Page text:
The positioning of the constellation figures on the Farnese Atlas has a typical accuracy of 3.5 degrees. Schaefer says that such an accuracy is essentially impossible to be achieved by simple verbal descriptions, such as given by Aratus or Eudoxus, which are accurate to ~8 degrees. However, ancient star catalogs easily have the required accuracy. Hipparchus is known to have a star catalog of the right date, 129 BC, whereas the next catalog, created by Ptolemy, came much too late, in AD 128. Hipparchus is known to have constructed many sky globes based on his star catalog. For instance, ancient coins depict Hipparchus seated in front of a globe and Ptolemy writes explicitly of Hipparchus making such globes. Schaefer points to a likely scenario in which Hipparchus used his catalog to make an accurate globe, with this then being copied exactly by a Greek sculptor. The Greek statue was later copied by a Roman sculptor.
The constellation figures of the Farnese Atlas contain many specific details that point to Hipparchus as the original observer. Schaefer made a comparison between the Farnese Atlas and all ancient constellations descriptions, including those of Ptolemy, Hipparchus, Aratus, Eratosthenes, Eudoxus, and Homer. All ancient sources other than Hipparchus have many and major differences in their descriptions of the constellations. For example, Aratus places the solstices 35° off, Libra is 'the Claws' instead of the 'Balance', and the end of the 'River' is 50° different. However, the detailed comparison shows Hipparchus' Commentary to have zero differences and many unique similarities.
The case for Hipparchus' lost star catalog appearing on the Farnese Atlas is based on: (A) The derived date of 125 BC matches Hipparchus and rejects all other candidates. (B) The accuracy requires a star catalog and only Hipparchus had created one before AD128. (C) Hipparchus is known to have produced working sky globes from his catalog. (D) Only Hipparchus' description of the constellation figures matches the Farnese Atlas.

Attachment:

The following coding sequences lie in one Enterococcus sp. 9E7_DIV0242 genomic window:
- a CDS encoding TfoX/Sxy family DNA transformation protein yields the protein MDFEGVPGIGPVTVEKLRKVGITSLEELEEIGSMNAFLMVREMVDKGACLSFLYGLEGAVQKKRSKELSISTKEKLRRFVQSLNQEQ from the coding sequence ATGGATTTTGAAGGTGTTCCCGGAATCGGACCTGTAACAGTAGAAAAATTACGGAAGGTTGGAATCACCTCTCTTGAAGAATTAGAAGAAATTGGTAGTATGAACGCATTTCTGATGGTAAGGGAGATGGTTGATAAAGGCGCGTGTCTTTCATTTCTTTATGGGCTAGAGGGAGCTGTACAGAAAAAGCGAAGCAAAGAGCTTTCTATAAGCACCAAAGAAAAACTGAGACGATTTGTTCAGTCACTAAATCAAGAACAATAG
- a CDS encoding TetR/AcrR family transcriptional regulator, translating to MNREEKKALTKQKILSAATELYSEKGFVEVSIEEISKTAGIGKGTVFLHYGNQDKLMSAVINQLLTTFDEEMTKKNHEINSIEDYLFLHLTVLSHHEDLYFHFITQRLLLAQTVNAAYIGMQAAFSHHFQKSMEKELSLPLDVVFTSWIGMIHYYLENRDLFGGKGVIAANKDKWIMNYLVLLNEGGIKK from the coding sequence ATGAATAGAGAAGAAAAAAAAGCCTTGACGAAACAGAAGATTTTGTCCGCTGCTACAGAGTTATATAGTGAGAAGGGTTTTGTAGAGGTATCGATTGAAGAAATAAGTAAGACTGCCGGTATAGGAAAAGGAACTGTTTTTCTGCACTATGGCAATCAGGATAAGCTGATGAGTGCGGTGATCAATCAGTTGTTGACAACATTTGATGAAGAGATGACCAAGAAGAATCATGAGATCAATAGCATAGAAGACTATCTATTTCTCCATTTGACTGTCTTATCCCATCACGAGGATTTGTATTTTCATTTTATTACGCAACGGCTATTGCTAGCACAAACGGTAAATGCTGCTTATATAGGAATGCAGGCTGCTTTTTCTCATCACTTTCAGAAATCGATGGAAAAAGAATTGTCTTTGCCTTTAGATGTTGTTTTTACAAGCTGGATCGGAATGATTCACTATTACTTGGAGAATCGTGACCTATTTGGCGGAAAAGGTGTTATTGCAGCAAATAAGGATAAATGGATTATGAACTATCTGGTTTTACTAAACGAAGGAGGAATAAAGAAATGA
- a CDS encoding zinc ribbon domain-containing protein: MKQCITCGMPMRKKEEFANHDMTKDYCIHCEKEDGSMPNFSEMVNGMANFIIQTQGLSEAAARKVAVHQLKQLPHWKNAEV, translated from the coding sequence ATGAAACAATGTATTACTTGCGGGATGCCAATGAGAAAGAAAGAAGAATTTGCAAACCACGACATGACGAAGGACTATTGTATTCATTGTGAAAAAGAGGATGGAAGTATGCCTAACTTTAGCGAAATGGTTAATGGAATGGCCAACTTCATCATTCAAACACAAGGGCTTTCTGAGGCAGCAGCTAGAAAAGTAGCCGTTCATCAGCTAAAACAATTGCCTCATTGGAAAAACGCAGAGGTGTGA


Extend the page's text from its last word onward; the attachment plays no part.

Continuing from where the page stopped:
Dr. E. C. Krupp, Director of the Griffith Observatory in Los Angeles says "The constellations are one of our more enduring intellectual properties, and in antiquity, they turned the night sky into familiar territory. Dr. Schaefer's clever and disciplined analysis of the oldest graphical representation of the traditional Greek constellations reveals unexpected roots of scientific astronomy in a celebrated work of ancient art."
The discovery of Hipparchus' lost star catalog on the Farnese Atlas will likely provide answers to two long-standing questions. The first question is what Hipparchus used as coordinates, with various answers being equatorial, ecliptic, mixed, or none. With the Farnese Atlas showing a clear system of circles marking the equatorial system, the equatorial answer is now likely. The second question is what fraction of Hipparchus' star catalog has made it into Ptolemy's Almagest? Now, with an accurate representation of Hipparchus' catalog, future workers can make exhaustive correlations between all constellation figures on the Farnese Atlas and the Almagest.
Schaefer concludes, "Perhaps the most fascinating part of the discovery is simply that we have recovered one of the most famous known examples of 'lost ancient wisdom'".
Prof. Bradley E. Schaefer (225-578-0015, FAX 225-578-5855, firstname.lastname@example.org) During AAS conference (8-13 January 2005) leave messages at 619-908-5062 or -5065 or -5087 (FAX 619-908-5088) The results on the Farnese Atlas are now in press for the May 2005 issue of the Journal for the History of Astronomy (http://www.shpltd.co.uk/jha.html). Copies of the figures, journal paper, and precession movie can be downloaded from http://www.phys.lsu.edu/farnese/